Market Sentiment: Bearish VS Bullish

The terms “bearish” and “bullish” are words that you will definitely encounter at least once during your investing journey. It is used to describe the market sentiment during a certain trend in the currency, commodity, or stock markets.
But before defining the terms bearish and bullish, let’s first determine what a Market Sentiment is.

What is Market Sentiment?

The overall attitude that investors have towards a particular market is known as the market sentiment. This is the feeling or tone of the whole market or the way the majority thinks. It can be mostly seen through the activity and price movement of the securities traded in the market.

It is also sometimes referred to as “investor sentiment” and is not based on fundamentals all the time. If you’re a day trader and/or a technical analyst, you will most likely be familiar with the market sentiment which affects the short-term price changes that are often due to the attitude of the majority of investors towards a certain security. As a contrarian investor, you would also be watching the market sentiment to make sure that you do the exact opposite of the prevailing sentiment.

This is where the terms bearish and bullish comes in. As was aforementioned, the two words are meant to generally describe the market sentiment, when the stocks are going down or up.

The market is mostly driven by emotions which makes it rather different from fundamental value. This is because market sentiment is mostly based off of feelings and emotions, while fundamental value pertains to business performance.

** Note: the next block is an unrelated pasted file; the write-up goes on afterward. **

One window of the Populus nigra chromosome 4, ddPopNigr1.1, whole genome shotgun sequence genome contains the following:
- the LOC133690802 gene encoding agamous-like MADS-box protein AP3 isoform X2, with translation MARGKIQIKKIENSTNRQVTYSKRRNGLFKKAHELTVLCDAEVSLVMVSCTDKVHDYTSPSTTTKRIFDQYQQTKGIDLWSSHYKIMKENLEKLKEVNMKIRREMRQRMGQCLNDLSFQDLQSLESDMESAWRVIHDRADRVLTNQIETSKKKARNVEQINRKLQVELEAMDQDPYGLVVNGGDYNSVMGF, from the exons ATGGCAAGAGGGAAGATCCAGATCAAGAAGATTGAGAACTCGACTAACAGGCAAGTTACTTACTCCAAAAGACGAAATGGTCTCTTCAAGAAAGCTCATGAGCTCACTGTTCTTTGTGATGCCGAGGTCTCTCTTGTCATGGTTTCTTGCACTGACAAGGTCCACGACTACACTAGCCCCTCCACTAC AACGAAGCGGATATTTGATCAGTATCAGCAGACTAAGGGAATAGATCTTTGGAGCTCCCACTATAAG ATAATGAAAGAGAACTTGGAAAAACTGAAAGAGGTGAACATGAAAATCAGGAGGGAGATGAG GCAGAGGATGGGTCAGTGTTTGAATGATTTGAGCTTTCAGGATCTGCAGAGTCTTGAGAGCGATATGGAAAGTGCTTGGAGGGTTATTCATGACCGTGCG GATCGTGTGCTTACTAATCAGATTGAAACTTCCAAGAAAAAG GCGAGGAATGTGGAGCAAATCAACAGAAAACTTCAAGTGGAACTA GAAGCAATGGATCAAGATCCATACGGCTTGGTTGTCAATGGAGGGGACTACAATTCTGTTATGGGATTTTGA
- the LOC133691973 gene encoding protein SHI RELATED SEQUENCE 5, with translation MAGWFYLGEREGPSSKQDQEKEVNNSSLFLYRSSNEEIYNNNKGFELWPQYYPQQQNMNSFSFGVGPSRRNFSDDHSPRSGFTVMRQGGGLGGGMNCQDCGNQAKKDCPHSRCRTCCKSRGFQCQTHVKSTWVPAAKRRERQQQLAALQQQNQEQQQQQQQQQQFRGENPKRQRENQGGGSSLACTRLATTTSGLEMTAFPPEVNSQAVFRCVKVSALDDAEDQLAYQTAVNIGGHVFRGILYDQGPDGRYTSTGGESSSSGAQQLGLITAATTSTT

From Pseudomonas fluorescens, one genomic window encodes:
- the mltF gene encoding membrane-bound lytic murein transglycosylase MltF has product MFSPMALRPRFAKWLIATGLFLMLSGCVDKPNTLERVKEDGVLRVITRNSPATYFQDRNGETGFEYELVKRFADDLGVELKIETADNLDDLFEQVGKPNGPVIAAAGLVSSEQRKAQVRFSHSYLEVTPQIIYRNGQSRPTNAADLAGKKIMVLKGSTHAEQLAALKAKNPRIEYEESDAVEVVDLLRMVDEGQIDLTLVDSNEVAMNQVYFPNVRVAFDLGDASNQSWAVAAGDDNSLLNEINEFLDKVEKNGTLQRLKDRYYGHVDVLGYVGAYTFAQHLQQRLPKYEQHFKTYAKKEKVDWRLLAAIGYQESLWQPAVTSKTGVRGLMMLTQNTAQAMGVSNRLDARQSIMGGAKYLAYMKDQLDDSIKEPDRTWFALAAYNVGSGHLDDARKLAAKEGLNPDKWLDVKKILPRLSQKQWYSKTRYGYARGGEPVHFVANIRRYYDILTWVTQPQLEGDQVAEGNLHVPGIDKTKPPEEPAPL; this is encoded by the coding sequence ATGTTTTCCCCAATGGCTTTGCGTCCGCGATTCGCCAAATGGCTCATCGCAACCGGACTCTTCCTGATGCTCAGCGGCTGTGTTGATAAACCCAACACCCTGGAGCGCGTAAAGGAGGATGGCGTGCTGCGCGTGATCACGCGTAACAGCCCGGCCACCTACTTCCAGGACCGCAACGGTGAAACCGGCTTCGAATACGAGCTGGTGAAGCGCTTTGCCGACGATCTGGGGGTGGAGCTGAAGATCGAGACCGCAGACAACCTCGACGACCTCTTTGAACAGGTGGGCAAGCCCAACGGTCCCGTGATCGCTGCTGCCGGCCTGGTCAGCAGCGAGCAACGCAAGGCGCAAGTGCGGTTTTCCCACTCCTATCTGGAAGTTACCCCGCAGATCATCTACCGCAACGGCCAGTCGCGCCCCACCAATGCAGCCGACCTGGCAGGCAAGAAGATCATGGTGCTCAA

Now let’s turn to the two opposite terms.


When a market is described as bullish, its means that a stock price is predicted to fall by the investors. This basically means that investors are pessimistic, thinking that things are going to get worse and therefore enters the market with a sell. This tends to happen when the market sentiment is very low, which is usually compelled by negative economic data and low employment rates. In a bull market, the snowball effect is prominent – negative feelings triggered by an event can end up in a long term downward trend.


A bullish market usually happens when economic indicators points that things are looking up. This happens when investors are being optimistic. When investors believe that a stock price will increase as time pass by it will be considered bullish. Those who buy calls are bullish on the underlying stock, meaning that they believe the stock price will rise eventually. They then paid for the right to purchase the stock during a certain time that is known as the exercise price or strike price.

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